> of people who use Mathematica. 

The vast majority of people who use Mathematica are still learning
integral calculus.  The vast majority of people who use computers
today are probably surfing the net looking for pornography.  Not a
good argument for excellence!

You say that the fact that something is 
> documented and called a "feature" does not stop it being a bug. But that 
> is only true if that "bug" prevents you from doing something you might 
> want to do. When the manual says "don't do it this way, do it that way", 
> the argument that other programs do it the first way and so not being 
> able to do it that way must be a bug, does not seem to carry much weight 
> to me.
> I find Mathematica more useful than Common Lisp because I can, for 
> example, combine Groebner basis computations, with graphics and 
> evaluation of integrals, all in the same program.

I can do this in Lisp, since Macsyma has those pieces, though these
parts of Mathematica are probably OK.  Well actually, the evaluation
of integrals has problems...

 Of course these things 
> could be added to  Lisp, but they are not. Moreover, the rule based 
> programming style of Mathematica is very much more efficient for the 
> kind of things I do, most of the time. Let me make this concrete. At 
> this time I doing research which involves  computing invariants of 
> actions fo finite groups on certain polynomial rings. I have written a 
> "package", or rather just a collection of functions, defining the 
> Steenrod operations, Dickson invariants and so on. I use this together 
> with the built in GroebnerBasis and other polynomial algebra package. 
> All of this just in about two printed pages. I also happen to have a  
> Lisp program which does basically the same thing. It's more than 10 
> pages long and is most of the time slower. There are countless other 
> examples of this kind. In fact I only use Lisp when I need to do 
> something that will require huge amounts of memory, because in such 
> cases Lisp's recursive programming seems sometime the only way to go. 
> But this has nothing to do with the consistency of Lisp and Mathematica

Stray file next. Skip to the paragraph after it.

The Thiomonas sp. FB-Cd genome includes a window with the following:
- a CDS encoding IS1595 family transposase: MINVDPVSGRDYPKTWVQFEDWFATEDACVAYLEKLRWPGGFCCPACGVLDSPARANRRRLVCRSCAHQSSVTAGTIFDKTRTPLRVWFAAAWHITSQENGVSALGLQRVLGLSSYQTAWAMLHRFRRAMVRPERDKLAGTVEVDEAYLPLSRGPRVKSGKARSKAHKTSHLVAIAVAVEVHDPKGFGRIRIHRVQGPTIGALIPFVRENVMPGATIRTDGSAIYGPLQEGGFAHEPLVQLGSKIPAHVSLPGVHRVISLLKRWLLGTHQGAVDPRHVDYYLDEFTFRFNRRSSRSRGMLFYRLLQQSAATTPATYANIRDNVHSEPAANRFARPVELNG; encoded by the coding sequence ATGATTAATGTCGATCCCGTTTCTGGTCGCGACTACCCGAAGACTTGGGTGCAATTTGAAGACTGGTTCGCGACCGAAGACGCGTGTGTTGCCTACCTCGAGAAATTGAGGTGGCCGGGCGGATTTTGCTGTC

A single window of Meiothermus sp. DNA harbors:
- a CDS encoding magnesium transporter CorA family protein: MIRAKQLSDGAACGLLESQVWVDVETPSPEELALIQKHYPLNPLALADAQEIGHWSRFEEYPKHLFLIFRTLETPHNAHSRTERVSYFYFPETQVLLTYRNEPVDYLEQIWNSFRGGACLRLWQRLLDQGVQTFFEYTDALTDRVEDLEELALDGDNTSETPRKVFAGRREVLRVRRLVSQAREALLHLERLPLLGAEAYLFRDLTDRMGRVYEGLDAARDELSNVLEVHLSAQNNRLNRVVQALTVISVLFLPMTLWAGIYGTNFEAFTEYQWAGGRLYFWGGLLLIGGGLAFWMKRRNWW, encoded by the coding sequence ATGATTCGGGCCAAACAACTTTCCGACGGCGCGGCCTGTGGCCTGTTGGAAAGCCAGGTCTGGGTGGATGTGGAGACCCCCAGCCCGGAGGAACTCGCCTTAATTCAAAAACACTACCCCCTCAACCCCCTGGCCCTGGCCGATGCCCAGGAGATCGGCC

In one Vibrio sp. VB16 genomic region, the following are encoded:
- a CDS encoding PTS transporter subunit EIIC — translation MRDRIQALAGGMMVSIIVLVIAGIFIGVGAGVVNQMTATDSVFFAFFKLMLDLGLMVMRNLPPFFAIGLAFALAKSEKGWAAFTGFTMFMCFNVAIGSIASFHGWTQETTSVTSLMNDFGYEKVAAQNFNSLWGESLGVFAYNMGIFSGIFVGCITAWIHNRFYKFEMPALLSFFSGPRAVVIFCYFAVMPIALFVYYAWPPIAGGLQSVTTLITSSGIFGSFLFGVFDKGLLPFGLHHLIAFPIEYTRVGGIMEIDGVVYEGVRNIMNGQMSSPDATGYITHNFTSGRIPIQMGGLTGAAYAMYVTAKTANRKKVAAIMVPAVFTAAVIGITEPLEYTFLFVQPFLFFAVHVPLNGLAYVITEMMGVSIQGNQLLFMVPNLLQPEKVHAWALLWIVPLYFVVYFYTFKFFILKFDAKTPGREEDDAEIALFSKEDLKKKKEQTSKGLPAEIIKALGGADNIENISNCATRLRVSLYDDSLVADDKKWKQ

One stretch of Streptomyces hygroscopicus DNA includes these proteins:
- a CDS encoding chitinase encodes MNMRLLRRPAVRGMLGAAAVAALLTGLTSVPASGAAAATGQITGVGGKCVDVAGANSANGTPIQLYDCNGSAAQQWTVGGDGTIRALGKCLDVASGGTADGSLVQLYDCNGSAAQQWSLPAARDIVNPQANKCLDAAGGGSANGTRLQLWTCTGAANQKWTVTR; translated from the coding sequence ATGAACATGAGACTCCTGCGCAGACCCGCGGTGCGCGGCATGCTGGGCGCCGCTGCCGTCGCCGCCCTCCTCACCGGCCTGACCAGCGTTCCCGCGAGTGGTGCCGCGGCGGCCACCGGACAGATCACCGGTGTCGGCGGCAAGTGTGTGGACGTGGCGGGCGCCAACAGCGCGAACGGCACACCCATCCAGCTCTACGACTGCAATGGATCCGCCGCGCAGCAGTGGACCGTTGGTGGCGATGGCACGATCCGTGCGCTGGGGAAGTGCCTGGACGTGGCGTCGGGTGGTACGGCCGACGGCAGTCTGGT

> and nothing to do with scoping.
> So to sum up: I consider the  examples that you sent to be of some 
> theoretical interest and 0.  practical importance.

I think we can agree to disagree.  But doing these "theoretical" things
correctly would not be expensive.  It would just have required Wolfram
to know a few things when he dictated how the system should work.

I think the idea that Wolfram was pursuing, that the language
he designed was important,  the application  "Mathematica"  just
an example,  is deeply flawed.  I think that people who teach
Mathematica as a computer science "programming language" are doing
a grave disservice to the science of computer science.

Just as those people (who still work in physics labs)  who think
that Fortran is the best language, even though it is the only
one they ever used. And that their opinion, because they
are physicists, is therefore valuable.

 TO justify this view 
> I looked at some of my hundreds of Matheamtica notebooks to check how 
> often I used Block and Module. It was I as expected, almost exclusively 
> when writing something for the mathgroup. I am now not even sure how I 
> came be indoctrinated with the idea that one should do that! The 
> programs I  write for myself consist of lots of short, often one line 
> function definitions and function calls.  In fact I often use global 
> variables and Clear them afterwards. It seems to me that this is the 
> natural way to use Mathematica and I expect that most users do the same. 
> Given that, is it surprising that I consider yor message of little 
> importance. Maybe Mathematica scoping is "all wrong" but if so then 
> "scope" is hardly an important aspect of Mathematica. Suppose it could 
> be "fixed", would it make Matheamtica a more useful tool? I doubt it. 
> Moreover, any human and other resources devoted to this task would have